Media Release - 15/07/09
Canterbury District Health Board’s Community and Public Health Division has so far been able to contact 51 of the 54 children who may have been exposed to two preschoolers with measles.
The two children with measles, both aged under three, had attended one of two Canterbury preschools in the past week before becoming ill.
Community and Public Health staff were told the two children had measles yesterday and have since been contacting parents of those who may have been in contact with them.
Twenty seven of the children identified who had not been immunised against measles have received immunoglobulin – a blood product that provides a temporary boost to the body’s immune system. They will now be able to return to preschool. Children who have already received one of two Measles, Mumps, Rubella (MMR) vaccinations are also able to return to preschool.
Children who have not had either an MMR vaccination or immunoglobulin have been asked to stay away from preschool for the next two weeks, which is the incubation period for the disease.
Anyone who becomes unwell with measles is being advised to stay at home.
Medical Officer of Health Dr Cheryl Brunton said it was important children received the MMR vaccination as it offered the best protection against measles.
Measles is a highly infectious disease that can spread from person to person through the air by breathing, coughing and sneezing. It can cause a rash, high fever, a runny nose and sore, watery eyes. It can lead to pneumonia, ear infections, brain damage and can occasionally be fatal.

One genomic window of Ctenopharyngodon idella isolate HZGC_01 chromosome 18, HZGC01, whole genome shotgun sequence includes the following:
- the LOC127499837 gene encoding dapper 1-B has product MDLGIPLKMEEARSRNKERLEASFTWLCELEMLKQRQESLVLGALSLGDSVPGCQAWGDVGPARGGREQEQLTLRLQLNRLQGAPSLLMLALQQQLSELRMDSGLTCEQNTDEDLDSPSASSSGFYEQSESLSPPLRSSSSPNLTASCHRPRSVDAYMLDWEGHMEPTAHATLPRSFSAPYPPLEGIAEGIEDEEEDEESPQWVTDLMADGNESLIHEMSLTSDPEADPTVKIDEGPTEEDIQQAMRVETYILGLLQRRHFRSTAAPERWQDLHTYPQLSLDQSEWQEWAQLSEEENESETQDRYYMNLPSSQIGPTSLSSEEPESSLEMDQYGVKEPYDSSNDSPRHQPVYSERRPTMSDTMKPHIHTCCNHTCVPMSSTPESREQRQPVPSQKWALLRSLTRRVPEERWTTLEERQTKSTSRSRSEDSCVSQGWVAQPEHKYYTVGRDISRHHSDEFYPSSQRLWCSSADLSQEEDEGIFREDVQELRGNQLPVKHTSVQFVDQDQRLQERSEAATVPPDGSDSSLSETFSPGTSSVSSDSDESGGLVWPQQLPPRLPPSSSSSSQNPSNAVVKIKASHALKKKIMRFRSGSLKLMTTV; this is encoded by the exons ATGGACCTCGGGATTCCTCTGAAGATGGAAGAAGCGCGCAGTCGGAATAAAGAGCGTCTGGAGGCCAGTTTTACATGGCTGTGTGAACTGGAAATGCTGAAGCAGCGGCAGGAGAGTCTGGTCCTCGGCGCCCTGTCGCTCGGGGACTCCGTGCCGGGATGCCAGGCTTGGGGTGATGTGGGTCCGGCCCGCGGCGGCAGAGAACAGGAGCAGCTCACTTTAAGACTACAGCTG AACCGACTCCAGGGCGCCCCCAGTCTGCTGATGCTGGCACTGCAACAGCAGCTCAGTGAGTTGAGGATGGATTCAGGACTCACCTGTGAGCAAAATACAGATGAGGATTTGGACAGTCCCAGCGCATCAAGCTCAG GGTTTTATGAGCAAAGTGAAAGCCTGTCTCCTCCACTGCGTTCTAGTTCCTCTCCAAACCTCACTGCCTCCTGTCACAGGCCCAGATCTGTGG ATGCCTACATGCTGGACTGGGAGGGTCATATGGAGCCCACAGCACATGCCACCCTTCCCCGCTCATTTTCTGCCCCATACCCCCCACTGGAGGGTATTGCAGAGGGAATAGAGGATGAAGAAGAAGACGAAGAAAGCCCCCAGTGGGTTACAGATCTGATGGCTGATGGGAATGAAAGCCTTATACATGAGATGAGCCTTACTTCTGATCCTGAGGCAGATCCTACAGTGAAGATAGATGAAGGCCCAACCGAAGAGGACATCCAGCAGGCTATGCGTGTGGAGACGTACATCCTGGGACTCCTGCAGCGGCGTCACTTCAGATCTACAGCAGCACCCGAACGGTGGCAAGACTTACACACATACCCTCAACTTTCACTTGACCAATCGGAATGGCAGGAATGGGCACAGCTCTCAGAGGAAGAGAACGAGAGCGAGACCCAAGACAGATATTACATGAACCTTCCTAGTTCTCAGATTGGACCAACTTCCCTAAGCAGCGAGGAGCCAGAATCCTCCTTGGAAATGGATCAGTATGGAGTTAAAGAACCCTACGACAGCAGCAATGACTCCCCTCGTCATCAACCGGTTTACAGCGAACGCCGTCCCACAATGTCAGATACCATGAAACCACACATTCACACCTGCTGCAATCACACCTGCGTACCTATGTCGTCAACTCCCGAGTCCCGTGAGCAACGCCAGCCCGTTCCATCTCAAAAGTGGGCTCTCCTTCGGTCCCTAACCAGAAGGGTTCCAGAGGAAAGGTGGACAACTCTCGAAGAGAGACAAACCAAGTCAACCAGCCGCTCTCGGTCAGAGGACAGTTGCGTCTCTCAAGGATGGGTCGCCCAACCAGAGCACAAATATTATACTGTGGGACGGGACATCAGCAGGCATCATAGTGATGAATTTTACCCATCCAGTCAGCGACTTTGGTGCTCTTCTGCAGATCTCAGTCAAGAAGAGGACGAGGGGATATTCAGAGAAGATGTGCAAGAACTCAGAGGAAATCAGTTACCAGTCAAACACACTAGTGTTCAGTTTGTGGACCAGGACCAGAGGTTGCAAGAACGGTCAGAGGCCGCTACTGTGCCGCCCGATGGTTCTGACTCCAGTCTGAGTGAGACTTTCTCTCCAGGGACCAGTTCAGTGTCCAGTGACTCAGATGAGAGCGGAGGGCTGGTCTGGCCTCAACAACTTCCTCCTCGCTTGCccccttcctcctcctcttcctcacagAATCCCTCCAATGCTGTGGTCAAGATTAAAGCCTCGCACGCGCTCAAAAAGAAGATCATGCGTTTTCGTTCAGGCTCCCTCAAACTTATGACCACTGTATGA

Children should receive two doses of the MMR vaccination, at 15 months and four years old. However, children who miss one of their vaccinations at the required time are able to get free “catch up” doses and should still present to their General Practice.
Across any population, the MMR vaccination is 95% effective in giving life long immunity, she said. “We are now seeing more cases of measles in Canterbury, which can be a serious disease for some people. The main message is that this disease is preventable if a child receives their MMR vaccination. We would urge parents whose children are not immunised to vaccinate them as soon as possible.”
These new cases bring the total number of measles cases in Canterbury since the beginning of June to 28.
Anyone who is concerned that they or a family member may have measles should telephone their GP. Symptoms of the disease include fever, red eyes (conjunctivitis), runny nose, spots on the inside of the mouth and a rash which appears on days three to seven of the illness.ENDS